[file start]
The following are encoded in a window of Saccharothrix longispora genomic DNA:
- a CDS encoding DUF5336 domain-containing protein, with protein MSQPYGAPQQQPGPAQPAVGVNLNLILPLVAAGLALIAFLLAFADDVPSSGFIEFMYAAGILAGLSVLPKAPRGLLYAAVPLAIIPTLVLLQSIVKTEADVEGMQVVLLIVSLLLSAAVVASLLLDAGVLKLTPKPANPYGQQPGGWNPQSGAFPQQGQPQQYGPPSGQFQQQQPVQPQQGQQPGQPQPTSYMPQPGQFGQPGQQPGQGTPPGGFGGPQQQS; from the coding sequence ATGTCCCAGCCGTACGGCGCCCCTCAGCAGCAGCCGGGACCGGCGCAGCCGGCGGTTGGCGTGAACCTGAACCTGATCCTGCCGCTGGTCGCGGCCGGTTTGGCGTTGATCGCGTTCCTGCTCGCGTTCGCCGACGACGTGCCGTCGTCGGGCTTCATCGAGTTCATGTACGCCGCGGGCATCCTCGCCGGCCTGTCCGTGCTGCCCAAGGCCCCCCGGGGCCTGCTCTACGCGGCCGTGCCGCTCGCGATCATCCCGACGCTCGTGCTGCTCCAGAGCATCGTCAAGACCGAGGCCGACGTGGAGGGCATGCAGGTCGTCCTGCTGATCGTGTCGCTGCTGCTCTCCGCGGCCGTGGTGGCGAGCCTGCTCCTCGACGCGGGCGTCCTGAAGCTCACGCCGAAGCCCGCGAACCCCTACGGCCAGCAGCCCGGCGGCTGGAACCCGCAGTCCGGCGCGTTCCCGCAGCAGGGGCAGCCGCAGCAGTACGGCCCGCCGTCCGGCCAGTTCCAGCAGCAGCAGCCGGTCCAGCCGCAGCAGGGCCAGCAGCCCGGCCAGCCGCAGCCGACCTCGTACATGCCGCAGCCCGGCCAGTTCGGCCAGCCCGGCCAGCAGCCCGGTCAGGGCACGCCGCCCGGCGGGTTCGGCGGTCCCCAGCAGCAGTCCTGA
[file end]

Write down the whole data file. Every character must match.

The following are encoded in a window of Saccharothrix longispora genomic DNA:
- a CDS encoding DUF5336 domain-containing protein, with protein MSQPYGAPQQQPGPAQPAVGVNLNLILPLVAAGLALIAFLLAFADDVPSSGFIEFMYAAGILAGLSVLPKAPRGLLYAAVPLAIIPTLVLLQSIVKTEADVEGMQVVLLIVSLLLSAAVVASLLLDAGVLKLTPKPANPYGQQPGGWNPQSGAFPQQGQPQQYGPPSGQFQQQQPVQPQQGQQPGQPQPTSYMPQPGQFGQPGQQPGQGTPPGGFGGPQQQS; from the coding sequence ATGTCCCAGCCGTACGGCGCCCCTCAGCAGCAGCCGGGACCGGCGCAGCCGGCGGTTGGCGTGAACCTGAACCTGATCCTGCCGCTGGTCGCGGCCGGTTTGGCGTTGATCGCGTTCCTGCTCGCGTTCGCCGACGACGTGCCGTCGTCGGGCTTCATCGAGTTCATGTACGCCGCGGGCATCCTCGCCGGCCTGTCCGTGCTGCCCAAGGCCCCCCGGGGCCTGCTCTACGCGGCCGTGCCGCTCGCGATCATCCCGACGCTCGTGCTGCTCCAGAGCATCGTCAAGACCGAGGCCGACGTGGAGGGCATGCAGGTCGTCCTGCTGATCGTGTCGCTGCTGCTCTCCGCGGCCGTGGTGGCGAGCCTGCTCCTCGACGCGGGCGTCCTGAAGCTCACGCCGAAGCCCGCGAACCCCTACGGCCAGCAGCCCGGCGGCTGGAACCCGCAGTCCGGCGCGTTCCCGCAGCAGGGGCAGCCGCAGCAGTACGGCCCGCCGTCCGGCCAGTTCCAGCAGCAGCAGCCGGTCCAGCCGCAGCAGGGCCAGCAGCCCGGCCAGCCGCAGCCGACCTCGTACATGCCGCAGCCCGGCCAGTTCGGCCAGCCCGGCCAGCAGCCCGGTCAGGGCACGCCGCCCGGCGGGTTCGGCGGTCCCCAGCAGCAGTCCTGA